Here, the plaintiff spoke at a city council meeting in California to oppose a proposed sanctuary-state law. Soon after, a photo was posted on social media showing the plaintiff with an open mouth in front of a minority teenager; the caption was that persons (unnamed) had yelled specific racist remarks at the young man in the photo. Thereafter, the defendant, a cable television personality, retweeted that post and followed with two later posts. 

The plaintiff sued the defendant for defamation and the defendant claimed immunity under Section 230. The U.S. District Court for the Eastern District of New York rejected the defense, and the Second Circuit agreed with the district court that the defendant could not claim immunity under Section 230. The circuit court explained that the plaintiff’s lawsuit did not treat the defendant as the publisher or speaker of any information “provided by another information content provider.” Rather, the Second Circuit said, the defendant was “the sole author of both allegedly defamatory posts.”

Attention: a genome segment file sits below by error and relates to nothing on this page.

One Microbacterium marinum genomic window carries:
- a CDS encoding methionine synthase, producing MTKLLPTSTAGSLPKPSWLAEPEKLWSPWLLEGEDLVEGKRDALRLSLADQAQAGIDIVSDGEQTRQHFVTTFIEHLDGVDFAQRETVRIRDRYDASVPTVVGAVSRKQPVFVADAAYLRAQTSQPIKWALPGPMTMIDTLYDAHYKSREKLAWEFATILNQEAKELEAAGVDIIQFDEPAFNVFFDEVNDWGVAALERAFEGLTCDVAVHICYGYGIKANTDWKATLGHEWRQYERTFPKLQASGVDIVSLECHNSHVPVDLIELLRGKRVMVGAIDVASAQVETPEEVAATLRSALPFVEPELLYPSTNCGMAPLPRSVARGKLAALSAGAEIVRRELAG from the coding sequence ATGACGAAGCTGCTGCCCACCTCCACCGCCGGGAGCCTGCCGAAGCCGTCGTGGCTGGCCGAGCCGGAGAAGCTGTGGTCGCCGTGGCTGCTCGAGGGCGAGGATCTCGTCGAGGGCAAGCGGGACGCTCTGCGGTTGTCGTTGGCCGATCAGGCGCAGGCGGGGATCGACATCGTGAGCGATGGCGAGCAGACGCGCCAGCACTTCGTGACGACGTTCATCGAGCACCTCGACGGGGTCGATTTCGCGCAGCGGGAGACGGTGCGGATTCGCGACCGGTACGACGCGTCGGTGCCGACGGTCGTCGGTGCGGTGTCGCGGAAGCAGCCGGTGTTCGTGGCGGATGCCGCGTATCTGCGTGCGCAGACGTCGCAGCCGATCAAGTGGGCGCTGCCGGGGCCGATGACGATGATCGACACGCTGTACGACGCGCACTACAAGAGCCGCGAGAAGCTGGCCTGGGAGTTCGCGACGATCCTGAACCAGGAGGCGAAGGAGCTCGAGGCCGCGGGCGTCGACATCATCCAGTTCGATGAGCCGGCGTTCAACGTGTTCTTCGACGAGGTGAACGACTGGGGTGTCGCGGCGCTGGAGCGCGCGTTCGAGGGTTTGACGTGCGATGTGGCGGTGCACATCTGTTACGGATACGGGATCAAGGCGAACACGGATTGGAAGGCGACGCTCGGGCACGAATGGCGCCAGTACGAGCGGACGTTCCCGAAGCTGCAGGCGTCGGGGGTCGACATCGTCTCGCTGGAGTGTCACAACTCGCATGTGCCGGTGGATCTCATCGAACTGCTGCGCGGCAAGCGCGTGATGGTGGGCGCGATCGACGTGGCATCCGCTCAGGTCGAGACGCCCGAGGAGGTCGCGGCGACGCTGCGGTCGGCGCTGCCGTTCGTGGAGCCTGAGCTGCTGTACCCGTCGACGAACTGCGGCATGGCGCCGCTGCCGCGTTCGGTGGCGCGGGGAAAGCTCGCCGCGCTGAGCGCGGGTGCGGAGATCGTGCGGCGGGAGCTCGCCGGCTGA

The Domen Case

Unlike most Section 230 cases, which involve Section 230(c)(1), the Second Circuit’s holding in Domen was based on Section 230(c)(2), which governs civil liability and which states that no provider or user of an interactive computer service shall be held liable for:

any action voluntarily taken in good faith to restrict access to or availability of material that the provider or user considers to be obscene, lewd, lascivious, filthy, excessively violent, harassing, or otherwise objectionable, whether or not such material is constitutionally protected. . . .